Some nice Quantum Physics resources

I may have mentioned previously that one simple way of seeing which science concepts appeal to the general population is to look at popular science programs and note what they are concentrating on; chances are there won’t be much of an overlap between this and the school syllabus. Quantum theory is a case in point – the BBC aired a wonderful Horizon documentary a couple of weeks back entitled “How long is a piece of string?” and while I didn’t catch it when it first went out I figured it was just a matter of time before it appeared on YouTube. Broken up into six ten-minute slots there is a lot of potentially useful material there for the physics class if you’re prepared to drift off syllabus.

The Beeb is understandably a little finicky about their programs appearing on YouTube so you might like to download it while you can.

Hat-tip to my colleague Jerome Devitt for reminding me about this – why is it that our colleagues in the humanities seem to be more comfortable discussing the philosophical implications of modern science than we are?
Have the rest of us really tested and tasted too much?

While I’m at it, probably the most popular YouTube clip on the weirdness of the quantum world has got to be the following clip taken from “What the bleep do we know?”.

It really is a wonderful crazy world out there.



Colours from black and white? Say it ain’t so!

We had half a class the other day so we just played around with some equipment left lying about.

One such piece was a cardboard disc with black circles and shapes on a white background. If you spin it quickly you get to see coloured circles! It’s mad I tell you.

Only thing is, because it’s got to be a psychological effect it doesn’t get picked up on the camera.

Hates that.

Trainee teachers get a raw deal



Does a medical student get to work on a patient/diagnose a patient for the first time unsupervised?

Does a trainee mechanic get to work on the brakes of a car for the first time unsupervised?

So why is a trainee teacher who is on teacher practice in a classroom, usually unsupervised?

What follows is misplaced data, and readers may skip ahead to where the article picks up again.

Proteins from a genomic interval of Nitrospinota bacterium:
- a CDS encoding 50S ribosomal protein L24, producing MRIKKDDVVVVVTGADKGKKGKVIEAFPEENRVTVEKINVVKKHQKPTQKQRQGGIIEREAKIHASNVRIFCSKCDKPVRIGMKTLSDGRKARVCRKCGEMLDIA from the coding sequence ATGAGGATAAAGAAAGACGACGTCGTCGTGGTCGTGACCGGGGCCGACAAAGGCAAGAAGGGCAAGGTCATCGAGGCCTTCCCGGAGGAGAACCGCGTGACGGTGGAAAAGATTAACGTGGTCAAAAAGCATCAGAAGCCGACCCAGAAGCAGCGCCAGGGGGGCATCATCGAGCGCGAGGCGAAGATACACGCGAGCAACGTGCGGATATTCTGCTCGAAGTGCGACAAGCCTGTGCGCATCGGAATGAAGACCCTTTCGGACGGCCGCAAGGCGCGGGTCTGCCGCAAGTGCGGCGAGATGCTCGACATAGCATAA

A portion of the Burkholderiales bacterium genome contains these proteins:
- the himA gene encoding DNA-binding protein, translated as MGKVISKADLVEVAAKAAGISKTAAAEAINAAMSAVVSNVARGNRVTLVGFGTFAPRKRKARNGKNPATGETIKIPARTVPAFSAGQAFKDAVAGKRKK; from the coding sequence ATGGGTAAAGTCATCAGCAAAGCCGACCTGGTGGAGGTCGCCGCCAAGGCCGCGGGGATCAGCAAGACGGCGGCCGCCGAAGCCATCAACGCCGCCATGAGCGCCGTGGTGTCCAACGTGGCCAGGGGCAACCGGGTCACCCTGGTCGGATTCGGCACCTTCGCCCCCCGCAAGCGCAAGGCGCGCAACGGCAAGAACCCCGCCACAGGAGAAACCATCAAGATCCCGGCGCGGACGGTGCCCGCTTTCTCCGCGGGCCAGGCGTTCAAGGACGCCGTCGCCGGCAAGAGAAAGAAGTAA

Because the main teacher has buggered off, that’s why.
Sooner or later the Department of Education will have to clamp down on this, and we as professional teachers will have to toe the line. Now some of us spend this time productively, while more of us use it to have an extended coffee break, or if we get lucky we can even leave the school early or arrive late in the morning.

In fact if we plan it out properly in advance we can even give ourselves the day off.

Point is, this shouldn’t happen. In a training hospital there is an understanding that the ‘master’ doctor (isn’t ‘master’ a horrible term – or am I just too PC?) assumes responsibility for the trainee; shows him (or her) the ropes, and gradually exposes the trainee to a greater level of responsibility. Why do we get away with not doing this?
Yes of course I am generalising, but does anybody even know to what extent? Do some schools have a policy on this?

The temptation is often to give the trainee teacher a transition-year class and the rationale may be publicly that it is unfair to an exam class to expose them to a new teacher, which certainly seems reasonable, but then a transition-year class is always going to be more difficult to motivate – and discipline (could this add to the attraction of ‘fobbing it off’ onto a hidip?). So if we are sticking a new teacher with this class, the onus should be on me as the main teacher to remain in the class at all times.

It does create a slightly artificial atmosphere, but what I have found is that most of the time the students quickly forget about the teacher at the back, and just get on with on it. If the trainee-teacher has problems controling the class this will soon become obvious, with or without another teacher at the back.

Isn’t there also an insurance issue with leaving an unqualified teacher to run a practical session in a lab?

This brings up a second issue.
Why are these trainee teachers teaching classes at all?